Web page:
|More about Dylan Thomas by Jean Migrenne|
Whoever looks for sources concerning "Do not go gentle into that good night" will be directed to two pieces by Yeats: "Lapis Lazuli" and "The Choice". OK, but rather limited. Just read this:
Thou weepest for the death of thy daughter, and I laugh at the folly of the father, for greater vanity is there in the mind of the mourner than bitterness in the death of the deceased...../....Ay, but her youth made thee often merry, ay but thine age should once made thee wise. Ay but her green years were unfit for death, ay but thy hoary hairs should despise life..../....Wise men have found that by learning which old men should know by experience, that in life there is nothing sweet, in death nothing sour.../...And what hath death in it so hard that we should take it so heavily? is it stange to see tha cut off, which by nature is made to be cut, or that melten, which is fit to be melted? or that burnt, which is apt to be burnt, or man to pass, that is born to perish?...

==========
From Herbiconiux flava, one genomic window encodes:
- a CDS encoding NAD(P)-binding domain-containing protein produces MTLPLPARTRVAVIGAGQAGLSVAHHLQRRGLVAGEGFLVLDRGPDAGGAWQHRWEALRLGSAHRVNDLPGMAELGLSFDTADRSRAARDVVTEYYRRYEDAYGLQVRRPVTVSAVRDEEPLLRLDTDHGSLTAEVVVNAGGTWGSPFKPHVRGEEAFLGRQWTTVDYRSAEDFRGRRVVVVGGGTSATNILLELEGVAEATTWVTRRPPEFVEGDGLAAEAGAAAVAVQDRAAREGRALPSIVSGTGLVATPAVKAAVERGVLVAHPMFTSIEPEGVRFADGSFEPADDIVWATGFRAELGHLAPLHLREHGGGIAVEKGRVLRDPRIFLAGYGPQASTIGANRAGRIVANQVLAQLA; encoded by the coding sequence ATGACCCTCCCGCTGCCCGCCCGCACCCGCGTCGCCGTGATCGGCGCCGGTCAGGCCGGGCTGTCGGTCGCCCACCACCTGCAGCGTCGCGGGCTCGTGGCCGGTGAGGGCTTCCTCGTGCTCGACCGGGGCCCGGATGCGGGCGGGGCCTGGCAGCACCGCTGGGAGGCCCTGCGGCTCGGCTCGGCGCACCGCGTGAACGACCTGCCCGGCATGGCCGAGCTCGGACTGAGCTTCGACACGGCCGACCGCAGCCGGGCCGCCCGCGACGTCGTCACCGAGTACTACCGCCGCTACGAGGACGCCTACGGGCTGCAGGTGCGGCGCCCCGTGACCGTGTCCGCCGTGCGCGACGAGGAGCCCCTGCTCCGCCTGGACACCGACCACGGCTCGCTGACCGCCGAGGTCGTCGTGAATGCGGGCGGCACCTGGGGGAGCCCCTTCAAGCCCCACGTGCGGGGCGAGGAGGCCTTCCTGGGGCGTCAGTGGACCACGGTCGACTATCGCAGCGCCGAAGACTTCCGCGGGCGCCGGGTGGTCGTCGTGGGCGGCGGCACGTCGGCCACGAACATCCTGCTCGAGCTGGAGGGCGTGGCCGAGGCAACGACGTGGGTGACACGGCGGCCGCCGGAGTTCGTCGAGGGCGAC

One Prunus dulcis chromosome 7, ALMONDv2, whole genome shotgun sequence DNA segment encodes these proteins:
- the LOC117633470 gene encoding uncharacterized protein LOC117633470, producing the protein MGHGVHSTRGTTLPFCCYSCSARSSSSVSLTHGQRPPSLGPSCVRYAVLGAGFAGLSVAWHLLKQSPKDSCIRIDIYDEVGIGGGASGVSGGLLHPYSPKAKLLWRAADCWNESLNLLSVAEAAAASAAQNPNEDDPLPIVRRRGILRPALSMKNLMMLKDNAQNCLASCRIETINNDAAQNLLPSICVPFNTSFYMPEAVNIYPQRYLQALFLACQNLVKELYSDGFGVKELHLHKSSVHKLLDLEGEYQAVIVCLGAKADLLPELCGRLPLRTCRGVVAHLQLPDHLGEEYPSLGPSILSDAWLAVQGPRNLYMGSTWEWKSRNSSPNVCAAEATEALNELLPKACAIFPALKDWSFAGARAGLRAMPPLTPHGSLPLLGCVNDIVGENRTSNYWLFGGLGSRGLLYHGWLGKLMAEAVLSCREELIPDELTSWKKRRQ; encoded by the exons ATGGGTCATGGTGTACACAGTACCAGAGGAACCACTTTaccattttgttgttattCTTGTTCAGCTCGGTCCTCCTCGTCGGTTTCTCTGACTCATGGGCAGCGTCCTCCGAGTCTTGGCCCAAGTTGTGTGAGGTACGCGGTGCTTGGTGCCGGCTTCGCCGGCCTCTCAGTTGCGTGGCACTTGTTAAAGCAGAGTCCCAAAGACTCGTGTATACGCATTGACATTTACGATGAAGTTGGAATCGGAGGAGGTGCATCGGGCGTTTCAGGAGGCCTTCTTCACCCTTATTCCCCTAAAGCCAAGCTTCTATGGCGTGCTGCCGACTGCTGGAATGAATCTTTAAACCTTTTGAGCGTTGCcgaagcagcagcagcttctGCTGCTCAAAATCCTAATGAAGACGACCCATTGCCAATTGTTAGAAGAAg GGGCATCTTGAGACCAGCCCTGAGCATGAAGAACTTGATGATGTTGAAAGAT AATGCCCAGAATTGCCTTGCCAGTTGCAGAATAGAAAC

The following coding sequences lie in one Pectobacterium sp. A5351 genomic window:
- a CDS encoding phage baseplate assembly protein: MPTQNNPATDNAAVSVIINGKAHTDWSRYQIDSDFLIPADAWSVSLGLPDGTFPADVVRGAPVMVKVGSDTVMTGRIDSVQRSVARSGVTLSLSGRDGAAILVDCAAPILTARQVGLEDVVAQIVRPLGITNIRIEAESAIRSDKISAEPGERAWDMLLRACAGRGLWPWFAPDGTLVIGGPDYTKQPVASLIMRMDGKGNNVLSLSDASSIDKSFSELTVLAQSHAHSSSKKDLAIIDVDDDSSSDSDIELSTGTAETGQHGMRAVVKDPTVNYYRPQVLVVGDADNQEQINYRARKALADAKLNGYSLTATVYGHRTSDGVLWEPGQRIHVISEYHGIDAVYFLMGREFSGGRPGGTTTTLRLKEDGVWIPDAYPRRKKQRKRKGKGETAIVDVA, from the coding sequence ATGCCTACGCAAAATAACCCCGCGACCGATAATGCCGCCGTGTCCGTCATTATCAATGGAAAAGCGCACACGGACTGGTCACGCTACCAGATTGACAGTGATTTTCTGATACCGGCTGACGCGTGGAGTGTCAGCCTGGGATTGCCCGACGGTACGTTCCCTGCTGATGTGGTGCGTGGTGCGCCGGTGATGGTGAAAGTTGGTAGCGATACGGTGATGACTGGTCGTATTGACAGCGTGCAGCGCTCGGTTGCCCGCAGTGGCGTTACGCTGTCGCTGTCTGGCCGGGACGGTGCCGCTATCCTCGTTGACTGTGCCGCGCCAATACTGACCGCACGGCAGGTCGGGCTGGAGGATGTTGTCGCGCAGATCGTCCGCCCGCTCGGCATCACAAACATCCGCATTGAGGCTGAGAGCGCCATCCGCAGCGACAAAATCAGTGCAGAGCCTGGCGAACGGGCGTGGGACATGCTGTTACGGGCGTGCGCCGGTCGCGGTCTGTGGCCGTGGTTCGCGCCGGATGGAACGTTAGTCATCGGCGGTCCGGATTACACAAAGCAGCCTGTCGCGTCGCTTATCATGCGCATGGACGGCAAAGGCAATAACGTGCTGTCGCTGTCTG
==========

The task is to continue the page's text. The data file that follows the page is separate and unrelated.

Guess who? John Lyly (Euphues, The anatomy of Wit) . Sorry no indication of page or chapter, because this is an excerpt from an old textbook in use in French literary classes some decades ago. I have never seen anyone quoting this as source.
Back to translation of Thomas's Prologue